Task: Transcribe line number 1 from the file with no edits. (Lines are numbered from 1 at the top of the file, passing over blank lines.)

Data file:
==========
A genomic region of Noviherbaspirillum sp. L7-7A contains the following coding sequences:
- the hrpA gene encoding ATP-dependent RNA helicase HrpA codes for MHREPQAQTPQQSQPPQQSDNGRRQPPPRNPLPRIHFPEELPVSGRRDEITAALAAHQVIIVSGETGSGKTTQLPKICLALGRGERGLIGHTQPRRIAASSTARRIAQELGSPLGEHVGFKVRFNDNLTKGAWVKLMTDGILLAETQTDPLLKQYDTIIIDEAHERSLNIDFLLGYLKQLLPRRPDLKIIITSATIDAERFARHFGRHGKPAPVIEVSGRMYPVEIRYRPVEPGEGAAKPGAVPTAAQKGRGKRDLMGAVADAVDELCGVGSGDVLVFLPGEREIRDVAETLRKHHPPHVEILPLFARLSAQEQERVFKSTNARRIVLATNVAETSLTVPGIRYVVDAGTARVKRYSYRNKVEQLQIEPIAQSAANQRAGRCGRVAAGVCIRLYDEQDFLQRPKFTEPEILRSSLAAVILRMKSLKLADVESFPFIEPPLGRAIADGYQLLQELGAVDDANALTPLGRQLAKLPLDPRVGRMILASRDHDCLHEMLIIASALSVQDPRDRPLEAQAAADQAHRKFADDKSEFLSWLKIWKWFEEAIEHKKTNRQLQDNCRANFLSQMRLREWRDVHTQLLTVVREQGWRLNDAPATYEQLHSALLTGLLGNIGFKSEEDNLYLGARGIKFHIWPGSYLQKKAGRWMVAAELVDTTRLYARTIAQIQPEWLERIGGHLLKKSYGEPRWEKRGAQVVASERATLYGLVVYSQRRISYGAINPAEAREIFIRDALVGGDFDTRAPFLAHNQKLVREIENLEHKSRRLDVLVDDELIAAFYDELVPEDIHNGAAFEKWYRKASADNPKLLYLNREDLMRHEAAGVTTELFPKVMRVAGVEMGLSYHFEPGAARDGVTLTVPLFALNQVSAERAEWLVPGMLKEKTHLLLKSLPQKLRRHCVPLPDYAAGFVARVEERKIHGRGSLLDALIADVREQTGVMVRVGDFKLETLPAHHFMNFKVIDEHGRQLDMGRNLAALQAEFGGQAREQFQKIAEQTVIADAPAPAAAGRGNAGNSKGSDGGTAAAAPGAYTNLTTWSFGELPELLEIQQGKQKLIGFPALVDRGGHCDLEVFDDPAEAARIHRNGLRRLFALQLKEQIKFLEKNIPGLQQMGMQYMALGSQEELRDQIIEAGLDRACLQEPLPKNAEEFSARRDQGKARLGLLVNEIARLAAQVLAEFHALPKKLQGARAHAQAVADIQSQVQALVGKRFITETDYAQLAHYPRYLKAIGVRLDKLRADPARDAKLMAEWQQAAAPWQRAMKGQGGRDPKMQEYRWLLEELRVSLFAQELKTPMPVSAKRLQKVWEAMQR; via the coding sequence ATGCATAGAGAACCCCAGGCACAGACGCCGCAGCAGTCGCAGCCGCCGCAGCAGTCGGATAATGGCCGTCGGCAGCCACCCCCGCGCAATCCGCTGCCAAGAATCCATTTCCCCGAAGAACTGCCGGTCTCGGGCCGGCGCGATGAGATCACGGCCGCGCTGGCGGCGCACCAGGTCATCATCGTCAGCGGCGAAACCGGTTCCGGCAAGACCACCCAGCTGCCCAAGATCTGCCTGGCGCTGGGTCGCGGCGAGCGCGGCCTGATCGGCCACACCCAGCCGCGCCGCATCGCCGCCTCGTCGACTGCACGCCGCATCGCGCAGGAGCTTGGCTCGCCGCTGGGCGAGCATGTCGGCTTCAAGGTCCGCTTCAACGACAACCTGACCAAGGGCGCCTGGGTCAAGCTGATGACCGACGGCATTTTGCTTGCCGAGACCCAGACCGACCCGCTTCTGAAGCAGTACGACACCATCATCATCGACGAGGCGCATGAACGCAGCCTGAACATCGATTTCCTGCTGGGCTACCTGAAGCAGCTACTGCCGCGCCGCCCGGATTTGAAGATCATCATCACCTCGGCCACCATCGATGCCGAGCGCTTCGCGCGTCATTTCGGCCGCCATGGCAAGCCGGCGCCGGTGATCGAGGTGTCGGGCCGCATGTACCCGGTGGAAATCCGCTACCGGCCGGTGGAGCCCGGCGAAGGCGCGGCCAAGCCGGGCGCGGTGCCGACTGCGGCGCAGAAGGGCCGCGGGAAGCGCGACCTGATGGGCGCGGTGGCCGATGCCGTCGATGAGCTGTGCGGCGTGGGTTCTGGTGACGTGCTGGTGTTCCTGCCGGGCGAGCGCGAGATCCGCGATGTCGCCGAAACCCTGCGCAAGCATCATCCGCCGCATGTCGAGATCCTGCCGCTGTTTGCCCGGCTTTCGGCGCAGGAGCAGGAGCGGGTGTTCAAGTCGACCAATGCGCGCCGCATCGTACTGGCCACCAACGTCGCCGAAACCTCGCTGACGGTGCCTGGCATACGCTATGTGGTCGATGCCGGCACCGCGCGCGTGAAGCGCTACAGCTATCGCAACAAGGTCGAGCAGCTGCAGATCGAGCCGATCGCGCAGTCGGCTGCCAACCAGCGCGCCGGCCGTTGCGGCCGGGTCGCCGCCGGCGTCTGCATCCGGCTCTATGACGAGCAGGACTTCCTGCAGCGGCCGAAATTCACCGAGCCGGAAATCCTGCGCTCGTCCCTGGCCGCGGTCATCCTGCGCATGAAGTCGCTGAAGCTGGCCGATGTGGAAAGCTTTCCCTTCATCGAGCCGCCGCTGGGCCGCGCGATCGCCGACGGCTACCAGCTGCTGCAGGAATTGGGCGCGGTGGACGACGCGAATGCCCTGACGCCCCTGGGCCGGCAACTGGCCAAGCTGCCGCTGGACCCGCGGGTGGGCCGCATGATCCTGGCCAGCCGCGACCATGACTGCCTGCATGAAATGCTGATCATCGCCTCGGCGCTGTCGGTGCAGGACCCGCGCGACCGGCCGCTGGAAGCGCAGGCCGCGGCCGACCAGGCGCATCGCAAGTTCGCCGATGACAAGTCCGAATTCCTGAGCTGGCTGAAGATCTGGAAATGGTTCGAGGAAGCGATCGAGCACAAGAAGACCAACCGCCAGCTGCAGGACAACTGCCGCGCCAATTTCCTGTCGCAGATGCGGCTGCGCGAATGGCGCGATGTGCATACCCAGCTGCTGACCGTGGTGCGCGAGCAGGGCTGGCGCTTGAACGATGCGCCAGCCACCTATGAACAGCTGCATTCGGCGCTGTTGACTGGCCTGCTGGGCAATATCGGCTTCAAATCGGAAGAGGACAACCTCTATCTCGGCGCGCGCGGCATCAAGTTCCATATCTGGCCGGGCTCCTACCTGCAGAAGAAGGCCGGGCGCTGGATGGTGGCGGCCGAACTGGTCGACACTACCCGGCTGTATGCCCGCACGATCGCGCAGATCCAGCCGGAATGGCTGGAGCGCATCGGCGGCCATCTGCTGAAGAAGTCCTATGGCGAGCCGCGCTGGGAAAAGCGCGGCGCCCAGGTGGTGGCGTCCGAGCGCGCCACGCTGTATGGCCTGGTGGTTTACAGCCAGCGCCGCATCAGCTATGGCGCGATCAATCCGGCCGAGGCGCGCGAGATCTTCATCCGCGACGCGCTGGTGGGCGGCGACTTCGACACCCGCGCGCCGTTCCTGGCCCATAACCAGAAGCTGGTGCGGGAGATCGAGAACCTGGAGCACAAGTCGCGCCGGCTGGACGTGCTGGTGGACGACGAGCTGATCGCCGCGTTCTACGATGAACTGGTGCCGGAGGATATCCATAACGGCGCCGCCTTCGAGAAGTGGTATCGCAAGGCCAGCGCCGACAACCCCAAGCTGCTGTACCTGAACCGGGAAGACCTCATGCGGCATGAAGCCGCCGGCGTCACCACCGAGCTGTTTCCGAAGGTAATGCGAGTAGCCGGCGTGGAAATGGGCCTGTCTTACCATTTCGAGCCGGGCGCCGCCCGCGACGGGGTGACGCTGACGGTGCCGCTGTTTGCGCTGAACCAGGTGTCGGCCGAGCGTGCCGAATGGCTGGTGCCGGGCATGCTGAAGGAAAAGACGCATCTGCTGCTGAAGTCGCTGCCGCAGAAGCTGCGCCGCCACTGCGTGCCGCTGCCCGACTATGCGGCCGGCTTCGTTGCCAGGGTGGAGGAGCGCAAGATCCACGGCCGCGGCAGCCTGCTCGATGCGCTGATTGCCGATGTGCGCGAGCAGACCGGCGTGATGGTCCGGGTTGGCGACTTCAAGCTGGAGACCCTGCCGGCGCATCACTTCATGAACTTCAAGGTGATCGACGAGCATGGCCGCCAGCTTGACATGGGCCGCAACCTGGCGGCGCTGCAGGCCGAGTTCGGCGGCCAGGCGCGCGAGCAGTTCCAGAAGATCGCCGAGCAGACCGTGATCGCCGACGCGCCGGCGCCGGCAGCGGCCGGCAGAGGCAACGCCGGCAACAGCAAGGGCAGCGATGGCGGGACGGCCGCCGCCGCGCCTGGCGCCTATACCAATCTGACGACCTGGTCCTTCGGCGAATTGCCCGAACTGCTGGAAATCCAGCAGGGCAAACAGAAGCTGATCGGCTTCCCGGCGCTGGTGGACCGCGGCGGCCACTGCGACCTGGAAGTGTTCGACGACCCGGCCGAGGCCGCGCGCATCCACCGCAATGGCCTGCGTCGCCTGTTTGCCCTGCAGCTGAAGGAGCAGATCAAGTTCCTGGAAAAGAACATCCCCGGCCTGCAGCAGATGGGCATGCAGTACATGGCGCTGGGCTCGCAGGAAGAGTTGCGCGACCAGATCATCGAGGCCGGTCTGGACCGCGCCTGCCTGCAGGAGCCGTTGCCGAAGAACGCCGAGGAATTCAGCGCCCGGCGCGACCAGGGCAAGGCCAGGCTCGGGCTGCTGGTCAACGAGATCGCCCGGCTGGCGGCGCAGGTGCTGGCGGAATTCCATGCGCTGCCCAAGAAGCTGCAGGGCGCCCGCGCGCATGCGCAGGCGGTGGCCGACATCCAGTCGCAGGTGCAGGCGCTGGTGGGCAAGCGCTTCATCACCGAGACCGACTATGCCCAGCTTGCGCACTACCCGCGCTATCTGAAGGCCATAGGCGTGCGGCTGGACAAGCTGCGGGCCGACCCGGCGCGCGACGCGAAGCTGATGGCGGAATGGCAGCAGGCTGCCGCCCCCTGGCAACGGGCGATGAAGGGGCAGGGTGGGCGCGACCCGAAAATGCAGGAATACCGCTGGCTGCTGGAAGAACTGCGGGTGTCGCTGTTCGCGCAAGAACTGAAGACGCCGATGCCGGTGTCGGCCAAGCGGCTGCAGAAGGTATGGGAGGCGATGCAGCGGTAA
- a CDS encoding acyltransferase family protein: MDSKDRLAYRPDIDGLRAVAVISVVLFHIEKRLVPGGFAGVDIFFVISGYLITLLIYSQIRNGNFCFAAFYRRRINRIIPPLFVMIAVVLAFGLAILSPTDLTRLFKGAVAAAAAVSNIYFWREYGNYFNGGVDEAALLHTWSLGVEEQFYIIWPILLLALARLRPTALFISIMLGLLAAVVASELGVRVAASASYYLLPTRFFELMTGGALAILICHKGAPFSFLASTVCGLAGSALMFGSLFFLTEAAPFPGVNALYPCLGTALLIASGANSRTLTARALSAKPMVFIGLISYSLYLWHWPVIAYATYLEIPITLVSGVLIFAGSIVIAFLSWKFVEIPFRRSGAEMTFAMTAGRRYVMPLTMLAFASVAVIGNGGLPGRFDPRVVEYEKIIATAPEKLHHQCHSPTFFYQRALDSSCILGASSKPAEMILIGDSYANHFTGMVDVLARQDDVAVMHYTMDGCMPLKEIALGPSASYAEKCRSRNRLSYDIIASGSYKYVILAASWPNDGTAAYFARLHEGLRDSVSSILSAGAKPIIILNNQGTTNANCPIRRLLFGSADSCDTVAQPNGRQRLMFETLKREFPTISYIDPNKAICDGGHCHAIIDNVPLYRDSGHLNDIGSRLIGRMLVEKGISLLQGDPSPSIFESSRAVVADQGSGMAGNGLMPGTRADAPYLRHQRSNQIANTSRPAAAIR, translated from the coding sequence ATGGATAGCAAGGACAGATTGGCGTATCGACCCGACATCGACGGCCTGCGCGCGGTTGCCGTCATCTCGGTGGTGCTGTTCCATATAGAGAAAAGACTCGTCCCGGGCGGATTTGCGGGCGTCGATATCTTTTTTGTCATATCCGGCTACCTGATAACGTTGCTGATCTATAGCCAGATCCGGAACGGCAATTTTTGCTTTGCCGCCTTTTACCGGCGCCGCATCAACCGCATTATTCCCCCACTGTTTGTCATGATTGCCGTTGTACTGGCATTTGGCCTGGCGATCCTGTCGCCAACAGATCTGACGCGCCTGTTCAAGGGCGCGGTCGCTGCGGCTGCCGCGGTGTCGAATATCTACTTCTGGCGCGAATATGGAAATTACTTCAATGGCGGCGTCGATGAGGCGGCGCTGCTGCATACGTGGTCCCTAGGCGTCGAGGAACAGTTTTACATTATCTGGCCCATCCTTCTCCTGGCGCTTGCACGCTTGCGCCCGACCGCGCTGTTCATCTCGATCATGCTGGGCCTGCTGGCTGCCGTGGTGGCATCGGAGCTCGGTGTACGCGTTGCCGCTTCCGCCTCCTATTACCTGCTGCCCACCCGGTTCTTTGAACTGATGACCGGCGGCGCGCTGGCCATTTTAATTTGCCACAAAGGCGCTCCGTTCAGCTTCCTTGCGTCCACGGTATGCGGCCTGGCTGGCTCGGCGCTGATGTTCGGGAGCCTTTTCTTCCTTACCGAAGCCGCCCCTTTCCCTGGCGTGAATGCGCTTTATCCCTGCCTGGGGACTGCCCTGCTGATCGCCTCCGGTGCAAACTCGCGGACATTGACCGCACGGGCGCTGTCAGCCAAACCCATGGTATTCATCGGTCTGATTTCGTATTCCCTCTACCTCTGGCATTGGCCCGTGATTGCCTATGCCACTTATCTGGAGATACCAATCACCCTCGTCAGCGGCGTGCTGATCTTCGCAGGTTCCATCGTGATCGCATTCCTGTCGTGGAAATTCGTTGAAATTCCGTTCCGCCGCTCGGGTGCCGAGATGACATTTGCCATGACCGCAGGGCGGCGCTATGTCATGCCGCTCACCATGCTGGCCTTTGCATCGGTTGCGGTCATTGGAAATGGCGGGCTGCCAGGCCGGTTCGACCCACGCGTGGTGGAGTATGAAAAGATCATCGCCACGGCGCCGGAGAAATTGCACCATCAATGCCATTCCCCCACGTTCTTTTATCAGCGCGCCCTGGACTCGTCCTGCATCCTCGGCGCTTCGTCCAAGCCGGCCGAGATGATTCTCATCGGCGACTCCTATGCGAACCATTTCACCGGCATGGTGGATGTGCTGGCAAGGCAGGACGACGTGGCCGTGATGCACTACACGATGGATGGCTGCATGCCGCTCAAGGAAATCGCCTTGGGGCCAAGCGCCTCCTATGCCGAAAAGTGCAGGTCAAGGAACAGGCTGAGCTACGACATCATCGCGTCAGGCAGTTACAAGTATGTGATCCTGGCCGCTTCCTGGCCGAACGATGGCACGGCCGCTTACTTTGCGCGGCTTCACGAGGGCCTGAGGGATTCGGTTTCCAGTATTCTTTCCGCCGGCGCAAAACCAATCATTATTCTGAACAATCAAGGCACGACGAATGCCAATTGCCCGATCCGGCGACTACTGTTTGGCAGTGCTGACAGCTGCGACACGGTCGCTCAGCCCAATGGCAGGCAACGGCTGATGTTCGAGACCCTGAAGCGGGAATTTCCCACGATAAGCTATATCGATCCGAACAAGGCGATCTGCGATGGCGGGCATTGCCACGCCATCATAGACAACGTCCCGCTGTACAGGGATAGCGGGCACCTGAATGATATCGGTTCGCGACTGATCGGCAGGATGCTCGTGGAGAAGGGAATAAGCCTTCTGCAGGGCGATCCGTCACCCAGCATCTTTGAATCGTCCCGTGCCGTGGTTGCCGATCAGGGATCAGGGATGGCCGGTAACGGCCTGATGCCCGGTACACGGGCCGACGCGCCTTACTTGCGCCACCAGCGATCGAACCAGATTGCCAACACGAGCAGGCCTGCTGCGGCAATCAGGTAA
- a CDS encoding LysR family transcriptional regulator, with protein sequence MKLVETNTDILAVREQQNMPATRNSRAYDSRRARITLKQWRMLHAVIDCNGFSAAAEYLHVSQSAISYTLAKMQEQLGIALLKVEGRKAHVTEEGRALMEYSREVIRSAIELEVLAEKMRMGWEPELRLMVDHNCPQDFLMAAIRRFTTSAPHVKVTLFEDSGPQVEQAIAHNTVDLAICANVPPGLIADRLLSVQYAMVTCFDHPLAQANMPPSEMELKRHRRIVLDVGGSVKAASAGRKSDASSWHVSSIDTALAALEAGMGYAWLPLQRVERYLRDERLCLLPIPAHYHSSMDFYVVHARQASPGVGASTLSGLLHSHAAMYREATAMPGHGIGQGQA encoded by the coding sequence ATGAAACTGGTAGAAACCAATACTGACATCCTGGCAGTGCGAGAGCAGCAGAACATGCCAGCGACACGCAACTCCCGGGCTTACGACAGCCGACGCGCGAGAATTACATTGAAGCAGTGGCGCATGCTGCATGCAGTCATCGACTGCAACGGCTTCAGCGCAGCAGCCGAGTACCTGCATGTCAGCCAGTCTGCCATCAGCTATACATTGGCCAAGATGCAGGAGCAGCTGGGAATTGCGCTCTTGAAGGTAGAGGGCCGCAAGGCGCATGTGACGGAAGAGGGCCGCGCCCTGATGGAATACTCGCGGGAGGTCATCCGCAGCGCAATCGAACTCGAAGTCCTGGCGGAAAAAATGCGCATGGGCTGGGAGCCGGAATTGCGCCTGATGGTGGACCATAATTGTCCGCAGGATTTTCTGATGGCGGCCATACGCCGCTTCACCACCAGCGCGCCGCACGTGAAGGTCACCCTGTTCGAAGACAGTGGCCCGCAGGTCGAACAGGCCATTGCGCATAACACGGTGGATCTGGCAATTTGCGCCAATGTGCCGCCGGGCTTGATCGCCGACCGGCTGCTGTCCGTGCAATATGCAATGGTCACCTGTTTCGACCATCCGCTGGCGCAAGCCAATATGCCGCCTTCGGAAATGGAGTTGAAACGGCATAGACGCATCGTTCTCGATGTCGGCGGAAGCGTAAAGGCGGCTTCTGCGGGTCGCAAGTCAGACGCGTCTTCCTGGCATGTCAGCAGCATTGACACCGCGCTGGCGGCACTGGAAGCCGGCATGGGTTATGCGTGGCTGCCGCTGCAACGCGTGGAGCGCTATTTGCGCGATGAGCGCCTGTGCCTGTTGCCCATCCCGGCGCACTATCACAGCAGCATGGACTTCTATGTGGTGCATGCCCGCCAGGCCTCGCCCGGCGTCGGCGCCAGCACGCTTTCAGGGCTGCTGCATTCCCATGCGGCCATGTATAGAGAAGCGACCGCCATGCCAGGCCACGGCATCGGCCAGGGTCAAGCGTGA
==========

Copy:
A genomic region of Noviherbaspirillum sp. L7-7A contains the following coding sequences: